The photo sharing social network follows industry trend
Following Instagram and Snapchat’s decisions to allow Ads on their platforms, Pinterest too is opening up to advertising. Within B2C marketing, brands have realised the potential for high returns on social networking platforms where aesthetic is everything. Like Instagram, Pinterest is full of immersive content. If advertisers master their engagement well, there are opportunities for them to increase conversions. Some ad buyers are sceptical however, given that Pinterest’s technology is relatively limited compared to its competitors. Instagram, for example, is able to use parent company, Facebook’s technology. Pinterest has been noted as a strong alternative to search advertising, as users are able to upload, collect and bookmark what interests them. This offers a lot of potential for advertisers, as Pinterest now allows marketers to collect data concerning its users. Technology providers have already swooped in to make sense of Pinterest users and how they respond to products. This in turn will help advertisers to serve their ads based on the collection of user’s interests and aspirations. With the rise of AdBlock, publishers such as Pinterest are looking to generate revenue from native advertising - that is, advertisements that are embedded in the support, which users cannot block.
Adblock and the confidence crisis of advertisers
With AdBlocker posing a serious threat to publisher’s revenues, the Internet Advertising Bureau (IAB) has launched a LEAN ads program with clear guidelines for advertisers on what ads are likely to push people to install ad blockers in the first place. City AM has taken serious measures to convince readers that they benefit from seeing ads. They are not alone in this approach to offset losses in revenue due to a lack of advertiser’s confidence. Most publishers are simply reminding their audiences that by blocking ads they may damage the content they want to see, and that they may even have to subscribe online in order to keep publications going. City AM’s digital director Martin Ashplant had two striking facts in order to justify the paper’s decision: the first that around 20% of its 1.2 million monthly browsers are using ad blocking software. Second that ad blocking is set to cost publishers in excess of $40bn by the end of 2016 according to a report from Adobe and anti-ad blocking firm PageFair. This continues the ongoing discussion concerning AdBlock in that advertisers, publishers and technologists need to work together in order for audiences to accept online ads.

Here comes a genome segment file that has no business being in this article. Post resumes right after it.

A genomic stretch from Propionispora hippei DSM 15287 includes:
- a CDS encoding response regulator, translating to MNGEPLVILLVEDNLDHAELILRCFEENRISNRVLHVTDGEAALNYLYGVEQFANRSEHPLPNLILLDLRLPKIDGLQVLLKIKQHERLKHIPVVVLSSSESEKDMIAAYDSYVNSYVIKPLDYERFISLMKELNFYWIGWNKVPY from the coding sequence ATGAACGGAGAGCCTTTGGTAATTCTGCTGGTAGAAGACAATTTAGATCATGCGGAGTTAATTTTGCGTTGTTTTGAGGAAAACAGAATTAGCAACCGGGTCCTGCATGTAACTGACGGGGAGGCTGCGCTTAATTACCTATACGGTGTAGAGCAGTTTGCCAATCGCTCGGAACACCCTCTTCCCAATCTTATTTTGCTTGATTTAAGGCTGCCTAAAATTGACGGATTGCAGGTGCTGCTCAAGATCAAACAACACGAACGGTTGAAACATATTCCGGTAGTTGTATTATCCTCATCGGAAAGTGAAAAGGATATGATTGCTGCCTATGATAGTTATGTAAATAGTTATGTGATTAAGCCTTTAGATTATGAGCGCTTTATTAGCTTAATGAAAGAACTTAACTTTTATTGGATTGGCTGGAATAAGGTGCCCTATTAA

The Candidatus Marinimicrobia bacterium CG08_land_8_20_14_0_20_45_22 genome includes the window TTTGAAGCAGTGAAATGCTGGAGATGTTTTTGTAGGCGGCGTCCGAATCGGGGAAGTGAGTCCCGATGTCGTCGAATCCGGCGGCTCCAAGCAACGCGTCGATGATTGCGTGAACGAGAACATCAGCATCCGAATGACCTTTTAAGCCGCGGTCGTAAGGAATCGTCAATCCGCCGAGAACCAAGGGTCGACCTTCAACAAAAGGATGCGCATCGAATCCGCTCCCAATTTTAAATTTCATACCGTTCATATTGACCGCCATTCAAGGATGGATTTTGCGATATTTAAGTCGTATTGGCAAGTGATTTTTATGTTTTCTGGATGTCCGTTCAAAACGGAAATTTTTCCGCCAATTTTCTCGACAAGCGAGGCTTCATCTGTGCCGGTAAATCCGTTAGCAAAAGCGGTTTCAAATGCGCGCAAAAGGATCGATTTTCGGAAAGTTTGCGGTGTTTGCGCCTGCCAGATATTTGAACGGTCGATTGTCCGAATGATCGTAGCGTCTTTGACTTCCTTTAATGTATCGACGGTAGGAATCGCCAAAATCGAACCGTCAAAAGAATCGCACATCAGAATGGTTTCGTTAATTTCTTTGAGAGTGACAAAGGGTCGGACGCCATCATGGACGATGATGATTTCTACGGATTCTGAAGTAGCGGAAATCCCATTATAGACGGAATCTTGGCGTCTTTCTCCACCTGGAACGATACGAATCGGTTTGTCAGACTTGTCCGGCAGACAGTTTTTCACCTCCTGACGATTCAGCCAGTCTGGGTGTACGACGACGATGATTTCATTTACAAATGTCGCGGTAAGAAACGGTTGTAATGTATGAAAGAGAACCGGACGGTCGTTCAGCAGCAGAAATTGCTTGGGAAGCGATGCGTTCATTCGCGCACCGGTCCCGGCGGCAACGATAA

American brands should be using programmatic to transform the way they advertise on TV.
What with the imminent boom in Smart TV, it may be wise for brands to use their new foray into programmatic buying as a foundation to advertise more intelligently on TV. American brands are diverting their ad spend away from conventional television advertising, moving towards digital video. To help them make this transition, they are relying on programmatic buying strategies. 91% of brands and agencies in the US are now buying video programmatically. It is of course a welcome trend that brands are pumping more into digital video and programmatic buying. After all, by “following their consumers online”, they are reaching their desired audience more effectively. However, the danger is that this is done at the expense of traditional TV advertising. (While digital video ad spend is steadily increasing, TV ad spend is beginning to stagnate.) Instead of cutting out traditional TV advertising altogether, they should be using programmatic to transform the way they advertise on TV. Even in the UK, Sky News launching its own programmatic service to sell ads on every platform, even Smart TV.
10 days until Web Summit! See you there!